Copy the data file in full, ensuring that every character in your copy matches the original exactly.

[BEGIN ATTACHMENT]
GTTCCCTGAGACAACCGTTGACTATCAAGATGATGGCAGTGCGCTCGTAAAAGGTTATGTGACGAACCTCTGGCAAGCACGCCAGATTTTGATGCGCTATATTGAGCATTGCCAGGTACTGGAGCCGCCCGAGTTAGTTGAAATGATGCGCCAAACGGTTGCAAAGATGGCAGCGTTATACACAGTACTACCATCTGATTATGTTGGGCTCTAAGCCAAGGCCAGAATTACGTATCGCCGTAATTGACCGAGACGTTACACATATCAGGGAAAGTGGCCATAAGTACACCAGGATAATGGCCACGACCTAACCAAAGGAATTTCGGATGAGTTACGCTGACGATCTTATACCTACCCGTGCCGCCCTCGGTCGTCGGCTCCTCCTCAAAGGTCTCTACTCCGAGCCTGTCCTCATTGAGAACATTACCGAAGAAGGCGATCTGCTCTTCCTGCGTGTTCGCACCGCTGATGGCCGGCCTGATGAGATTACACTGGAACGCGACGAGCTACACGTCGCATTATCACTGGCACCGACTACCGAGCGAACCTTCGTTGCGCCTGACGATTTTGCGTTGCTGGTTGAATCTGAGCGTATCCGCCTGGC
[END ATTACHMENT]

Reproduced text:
GTTCCCTGAGACAACCGTTGACTATCAAGATGATGGCAGTGCGCTCGTAAAAGGTTATGTGACGAACCTCTGGCAAGCACGCCAGATTTTGATGCGCTATATTGAGCATTGCCAGGTACTGGAGCCGCCCGAGTTAGTTGAAATGATGCGCCAAACGGTTGCAAAGATGGCAGCGTTATACACAGTACTACCATCTGATTATGTTGGGCTCTAAGCCAAGGCCAGAATTACGTATCGCCGTAATTGACCGAGACGTTACACATATCAGGGAAAGTGGCCATAAGTACACCAGGATAATGGCCACGACCTAACCAAAGGAATTTCGGATGAGTTACGCTGACGATCTTATACCTACCCGTGCCGCCCTCGGTCGTCGGCTCCTCCTCAAAGGTCTCTACTCCGAGCCTGTCCTCATTGAGAACATTACCGAAGAAGGCGATCTGCTCTTCCTGCGTGTTCGCACCGCTGATGGCCGGCCTGATGAGATTACACTGGAACGCGACGAGCTACACGTCGCATTATCACTGGCACCGACTACCGAGCGAACCTTCGTTGCGCCTGACGATTTTGCGTTGCTGGTTGAATCTGAGCGTATCCGCCTGGC